In a potential breakthrough in cancer research, scientists at the University of Pennsylvania have genetically engineered patients' T cells — a type of white blood cell — to attack cancer cells in advanced cases of a common type of leukemia.
Two of the three patients who received doses of the designer T cells in a clinical trial have remained cancer-free for more than a year, the researchers said.
Experts not connected with the trial said the feat was important because it suggested that T cells could be tweaked to kill a range of cancers, including ones of the blood, breast and colon.
"This is a huge accomplishment — huge," said Dr. Lee M. Nadler, dean for clinical and translational research at Harvard Medical School, who discovered the molecule on cancer cells that the Pennsylvania team's engineered T cells target.
Findings of the trial were reported Wednesday in two journals.
To build the cancer-attacking cells, the researchers modified a virus to carry instructions for making a molecule that binds with leukemia cells and directs T cells to kill them. Then they drew blood from three patients who suffered from chronic lymphocytic leukemia and infected their T cells with the virus.
When they infused the blood back into the patients, the engineered T cells successfully eradicated cancer cells, multiplied to more than 1,000 times in number and survived for months. They even produced dormant "memory" T cells that might spring back to life if the cancer was to return.
On average, the team calculated, each engineered T cell eradicated at least 1,000 cancer cells.
Side effects included loss of normal B cells, another type of white blood cell, which are also attacked by the modified T cells, and tumor lysis syndrome, a complication caused by the breakdown of cancer cells.
"We knew [the therapy] could be very potent," said Dr. David Porter, director of the blood and marrow transplantation program at the Hospital of the University of Pennsylvania in Philadelphia and a coauthor of both papers, which were published in the New England Journal of Medicine and Science Translational Medicine. "But I don't think we expected it to be this dramatic on this go-around."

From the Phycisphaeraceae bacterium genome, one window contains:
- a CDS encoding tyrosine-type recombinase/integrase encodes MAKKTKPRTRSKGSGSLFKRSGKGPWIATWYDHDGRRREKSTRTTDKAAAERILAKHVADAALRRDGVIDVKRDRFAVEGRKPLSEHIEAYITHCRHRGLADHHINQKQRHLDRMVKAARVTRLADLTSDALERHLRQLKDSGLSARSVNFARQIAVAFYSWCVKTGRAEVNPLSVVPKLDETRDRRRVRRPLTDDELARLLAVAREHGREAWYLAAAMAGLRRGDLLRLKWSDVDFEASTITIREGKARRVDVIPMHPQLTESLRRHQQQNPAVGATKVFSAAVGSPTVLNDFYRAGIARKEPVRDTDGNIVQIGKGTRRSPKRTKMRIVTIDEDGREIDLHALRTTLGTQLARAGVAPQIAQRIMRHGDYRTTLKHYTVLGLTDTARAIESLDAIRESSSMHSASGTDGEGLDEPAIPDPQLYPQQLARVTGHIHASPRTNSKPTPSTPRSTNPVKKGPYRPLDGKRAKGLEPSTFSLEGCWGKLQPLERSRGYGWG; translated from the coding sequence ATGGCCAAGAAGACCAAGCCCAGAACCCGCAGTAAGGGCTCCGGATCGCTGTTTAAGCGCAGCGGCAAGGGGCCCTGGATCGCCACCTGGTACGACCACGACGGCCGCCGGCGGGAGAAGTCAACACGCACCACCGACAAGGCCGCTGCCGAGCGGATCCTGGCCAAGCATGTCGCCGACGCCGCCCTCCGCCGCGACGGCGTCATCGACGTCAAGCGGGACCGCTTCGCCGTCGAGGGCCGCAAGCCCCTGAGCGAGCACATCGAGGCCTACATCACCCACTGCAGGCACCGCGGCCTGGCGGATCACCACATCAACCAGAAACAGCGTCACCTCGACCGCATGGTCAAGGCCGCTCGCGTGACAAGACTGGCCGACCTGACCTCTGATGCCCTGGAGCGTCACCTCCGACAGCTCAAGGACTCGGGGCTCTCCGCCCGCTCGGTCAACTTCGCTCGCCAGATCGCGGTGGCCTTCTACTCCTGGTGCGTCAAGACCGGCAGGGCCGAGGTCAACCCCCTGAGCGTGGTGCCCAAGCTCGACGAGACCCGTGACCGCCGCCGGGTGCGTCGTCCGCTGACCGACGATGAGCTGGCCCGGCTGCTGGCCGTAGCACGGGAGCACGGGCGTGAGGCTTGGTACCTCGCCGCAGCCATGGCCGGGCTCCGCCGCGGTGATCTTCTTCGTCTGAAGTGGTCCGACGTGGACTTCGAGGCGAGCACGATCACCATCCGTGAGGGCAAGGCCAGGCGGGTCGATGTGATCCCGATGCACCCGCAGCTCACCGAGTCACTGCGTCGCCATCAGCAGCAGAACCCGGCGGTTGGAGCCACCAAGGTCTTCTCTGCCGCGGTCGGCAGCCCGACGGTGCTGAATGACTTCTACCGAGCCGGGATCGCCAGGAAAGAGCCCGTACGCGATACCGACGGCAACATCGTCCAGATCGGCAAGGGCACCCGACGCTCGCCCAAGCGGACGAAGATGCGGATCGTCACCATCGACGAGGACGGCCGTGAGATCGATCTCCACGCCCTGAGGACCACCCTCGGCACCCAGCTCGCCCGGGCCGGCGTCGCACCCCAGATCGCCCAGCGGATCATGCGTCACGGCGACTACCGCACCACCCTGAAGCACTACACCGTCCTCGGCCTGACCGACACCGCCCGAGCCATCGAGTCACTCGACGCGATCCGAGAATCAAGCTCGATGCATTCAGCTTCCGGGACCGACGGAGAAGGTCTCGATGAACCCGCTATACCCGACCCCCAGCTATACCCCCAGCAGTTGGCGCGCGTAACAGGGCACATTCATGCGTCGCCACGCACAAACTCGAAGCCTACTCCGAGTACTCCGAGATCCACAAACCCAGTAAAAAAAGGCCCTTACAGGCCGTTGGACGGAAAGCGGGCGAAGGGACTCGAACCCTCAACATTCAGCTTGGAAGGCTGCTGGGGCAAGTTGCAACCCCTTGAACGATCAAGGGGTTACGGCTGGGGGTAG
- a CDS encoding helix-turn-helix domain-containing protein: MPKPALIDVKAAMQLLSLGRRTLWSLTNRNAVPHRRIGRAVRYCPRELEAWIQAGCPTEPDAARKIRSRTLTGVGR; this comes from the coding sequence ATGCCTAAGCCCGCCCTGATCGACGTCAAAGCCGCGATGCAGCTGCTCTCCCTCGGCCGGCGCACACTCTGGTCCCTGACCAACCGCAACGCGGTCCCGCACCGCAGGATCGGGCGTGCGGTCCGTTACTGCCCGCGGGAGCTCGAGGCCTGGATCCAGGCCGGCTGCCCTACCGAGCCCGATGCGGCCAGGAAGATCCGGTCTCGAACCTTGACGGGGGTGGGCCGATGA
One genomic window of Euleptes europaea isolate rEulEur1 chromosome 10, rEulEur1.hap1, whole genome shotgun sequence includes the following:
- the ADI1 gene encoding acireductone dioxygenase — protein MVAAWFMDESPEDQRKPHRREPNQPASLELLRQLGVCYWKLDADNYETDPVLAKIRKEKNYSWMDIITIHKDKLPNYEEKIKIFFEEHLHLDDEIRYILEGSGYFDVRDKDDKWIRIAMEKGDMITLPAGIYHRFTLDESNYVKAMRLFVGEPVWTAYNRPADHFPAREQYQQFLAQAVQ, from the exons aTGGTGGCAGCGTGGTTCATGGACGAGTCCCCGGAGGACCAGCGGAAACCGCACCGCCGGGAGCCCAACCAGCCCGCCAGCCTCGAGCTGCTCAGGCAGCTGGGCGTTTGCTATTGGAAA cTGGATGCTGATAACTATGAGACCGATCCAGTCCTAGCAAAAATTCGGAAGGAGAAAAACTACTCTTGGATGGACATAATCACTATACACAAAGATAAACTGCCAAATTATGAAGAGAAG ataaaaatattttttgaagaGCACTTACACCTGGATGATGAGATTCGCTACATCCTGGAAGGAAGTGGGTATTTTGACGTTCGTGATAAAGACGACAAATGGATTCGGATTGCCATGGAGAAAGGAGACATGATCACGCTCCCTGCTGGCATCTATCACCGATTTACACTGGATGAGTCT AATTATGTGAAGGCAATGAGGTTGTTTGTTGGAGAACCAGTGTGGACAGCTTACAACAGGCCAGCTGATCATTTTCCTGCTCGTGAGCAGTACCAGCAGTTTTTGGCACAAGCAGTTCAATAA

Bone marrow transplants from healthy donors have been effective in fighting some cancers, including chronic lymphocytic leukemia, but the treatment can cause side effects such as infections, liver and lung damage, even death. One-fifth of bone marrow transplant recipients may die of complications unrelated to their cancer, Porter said.
And so researchers have been working for many years to develop cancer treatments that leverage a patient's immune system to kill tumors with much greater precision. "It is kind of a holy grail," said Dr. Gary Schiller, a researcher with UCLA's Jonsson Comprehensive Cancer Center who was not involved in the trial.
Earlier efforts to replace risky bone marrow transplants with such engineered T cells proved disappointing because the cells were unable to multiply or survive in patients, Porter said. This time, he said, the T cells were more robust because the team added extra instructions to their virus to help the T cells multiply, survive and attack more aggressively.
About 15,000 patients are diagnosed with chronic lymphocytic leukemia every year, Porter said. Many can live with the disease for years. Bone marrow transplants are the only treatment that eradicates the cancer.
Porter cautioned that these were preliminary results. The scientists plan to continue the trial, treating more patients and following them over longer periods. The researchers also would like to expand the work to other tumor types and diseases, Porter said.
The hope, scientists said, is that the method would work for cancers that can kill more ruthlessly and rapidly.
"It would be great if this could be applied to acute leukemia, where there is a terrible unmet medical need," UCLA's Schiller said.